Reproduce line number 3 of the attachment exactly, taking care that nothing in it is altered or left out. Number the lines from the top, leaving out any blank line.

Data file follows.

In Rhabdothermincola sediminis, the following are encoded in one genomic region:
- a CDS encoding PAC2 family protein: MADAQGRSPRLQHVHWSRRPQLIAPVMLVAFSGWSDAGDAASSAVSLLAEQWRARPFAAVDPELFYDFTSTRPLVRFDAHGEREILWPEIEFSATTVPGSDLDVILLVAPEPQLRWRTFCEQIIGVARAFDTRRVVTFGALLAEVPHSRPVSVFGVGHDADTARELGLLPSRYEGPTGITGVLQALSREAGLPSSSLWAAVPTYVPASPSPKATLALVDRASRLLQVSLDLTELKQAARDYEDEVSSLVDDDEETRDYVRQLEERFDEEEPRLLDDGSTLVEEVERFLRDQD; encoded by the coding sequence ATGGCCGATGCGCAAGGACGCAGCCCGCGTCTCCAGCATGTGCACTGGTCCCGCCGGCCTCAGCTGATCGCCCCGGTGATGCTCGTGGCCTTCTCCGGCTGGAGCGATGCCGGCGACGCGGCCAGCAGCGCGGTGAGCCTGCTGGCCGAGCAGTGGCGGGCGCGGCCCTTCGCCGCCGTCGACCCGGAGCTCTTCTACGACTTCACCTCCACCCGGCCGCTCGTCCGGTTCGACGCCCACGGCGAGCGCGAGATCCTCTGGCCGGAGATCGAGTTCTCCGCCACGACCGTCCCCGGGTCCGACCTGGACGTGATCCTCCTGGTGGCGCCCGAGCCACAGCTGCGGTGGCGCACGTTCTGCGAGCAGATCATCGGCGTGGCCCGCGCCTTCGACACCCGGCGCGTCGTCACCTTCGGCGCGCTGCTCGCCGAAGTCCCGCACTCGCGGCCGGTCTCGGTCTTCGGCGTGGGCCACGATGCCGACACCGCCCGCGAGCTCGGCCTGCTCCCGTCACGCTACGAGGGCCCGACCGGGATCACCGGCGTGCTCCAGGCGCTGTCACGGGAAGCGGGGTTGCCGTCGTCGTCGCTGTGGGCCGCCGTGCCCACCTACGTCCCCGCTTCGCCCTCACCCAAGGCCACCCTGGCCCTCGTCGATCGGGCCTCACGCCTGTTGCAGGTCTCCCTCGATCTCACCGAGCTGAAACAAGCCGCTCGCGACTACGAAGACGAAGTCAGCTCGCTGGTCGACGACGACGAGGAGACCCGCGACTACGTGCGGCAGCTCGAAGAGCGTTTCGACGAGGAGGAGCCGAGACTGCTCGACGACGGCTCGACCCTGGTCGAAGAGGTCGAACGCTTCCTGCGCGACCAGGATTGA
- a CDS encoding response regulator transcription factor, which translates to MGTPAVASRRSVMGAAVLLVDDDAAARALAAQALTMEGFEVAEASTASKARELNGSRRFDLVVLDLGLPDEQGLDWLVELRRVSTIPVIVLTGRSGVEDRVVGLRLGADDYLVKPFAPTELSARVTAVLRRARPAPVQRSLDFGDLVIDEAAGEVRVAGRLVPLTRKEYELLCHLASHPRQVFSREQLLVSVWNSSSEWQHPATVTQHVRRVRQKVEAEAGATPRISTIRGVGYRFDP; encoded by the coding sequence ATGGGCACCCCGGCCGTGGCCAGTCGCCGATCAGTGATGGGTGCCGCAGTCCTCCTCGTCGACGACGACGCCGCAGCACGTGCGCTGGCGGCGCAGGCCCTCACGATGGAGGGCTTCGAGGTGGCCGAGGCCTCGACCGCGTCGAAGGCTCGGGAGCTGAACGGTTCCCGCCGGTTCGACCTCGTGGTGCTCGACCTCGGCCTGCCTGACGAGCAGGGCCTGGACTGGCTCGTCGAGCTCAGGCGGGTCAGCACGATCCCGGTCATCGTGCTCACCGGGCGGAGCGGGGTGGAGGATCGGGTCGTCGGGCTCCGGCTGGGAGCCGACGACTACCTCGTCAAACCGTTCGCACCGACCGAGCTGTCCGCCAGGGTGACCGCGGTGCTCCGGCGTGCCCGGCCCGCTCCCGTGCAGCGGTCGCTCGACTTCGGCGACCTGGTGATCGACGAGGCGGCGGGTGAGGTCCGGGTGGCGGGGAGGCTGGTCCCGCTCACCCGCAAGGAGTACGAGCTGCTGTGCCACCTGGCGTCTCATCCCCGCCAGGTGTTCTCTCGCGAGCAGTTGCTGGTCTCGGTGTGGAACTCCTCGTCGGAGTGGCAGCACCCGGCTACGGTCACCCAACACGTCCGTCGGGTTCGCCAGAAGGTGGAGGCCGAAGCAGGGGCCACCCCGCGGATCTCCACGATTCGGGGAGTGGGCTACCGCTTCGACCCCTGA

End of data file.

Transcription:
- a CDS encoding response regulator transcription factor, which translates to MGTPAVASRRSVMGAAVLLVDDDAAARALAAQALTMEGFEVAEASTASKARELNGSRRFDLVVLDLGLPDEQGLDWLVELRRVSTIPVIVLTGRSGVEDRVVGLRLGADDYLVKPFAPTELSARVTAVLRRARPAPVQRSLDFGDLVIDEAAGEVRVAGRLVPLTRKEYELLCHLASHPRQVFSREQLLVSVWNSSSEWQHPATVTQHVRRVRQKVEAEAGATPRISTIRGVGYRFDP; encoded by the coding sequence ATGGGCACCCCGGCCGTGGCCAGTCGCCGATCAGTGATGGGTGCCGCAGTCCTCCTCGTCGACGACGACGCCGCAGCACGTGCGCTGGCGGCGCAGGCCCTCACGATGGAGGGCTTCGAGGTGGCCGAGGCCTCGACCGCGTCGAAGGCTCGGGAGCTGAACGGTTCCCGCCGGTTCGACCTCGTGGTGCTCGACCTCGGCCTGCCTGACGAGCAGGGCCTGGACTGGCTCGTCGAGCTCAGGCGGGTCAGCACGATCCCGGTCATCGTGCTCACCGGGCGGAGCGGGGTGGAGGATCGGGTCGTCGGGCTCCGGCTGGGAGCCGACGACTACCTCGTCAAACCGTTCGCACCGACCGAGCTGTCCGCCAGGGTGACCGCGGTGCTCCGGCGTGCCCGGCCCGCTCCCGTGCAGCGGTCGCTCGACTTCGGCGACCTGGTGATCGACGAGGCGGCGGGTGAGGTCCGGGTGGCGGGGAGGCTGGTCCCGCTCACCCGCAAGGAGTACGAGCTGCTGTGCCACCTGGCGTCTCATCCCCGCCAGGTGTTCTCTCGCGAGCAGTTGCTGGTCTCGGTGTGGAACTCCTCGTCGGAGTGGCAGCACCCGGCTACGGTCACCCAACACGTCCGTCGGGTTCGCCAGAAGGTGGAGGCCGAAGCAGGGGCCACCCCGCGGATCTCCACGATTCGGGGAGTGGGCTACCGCTTCGACCCCTGA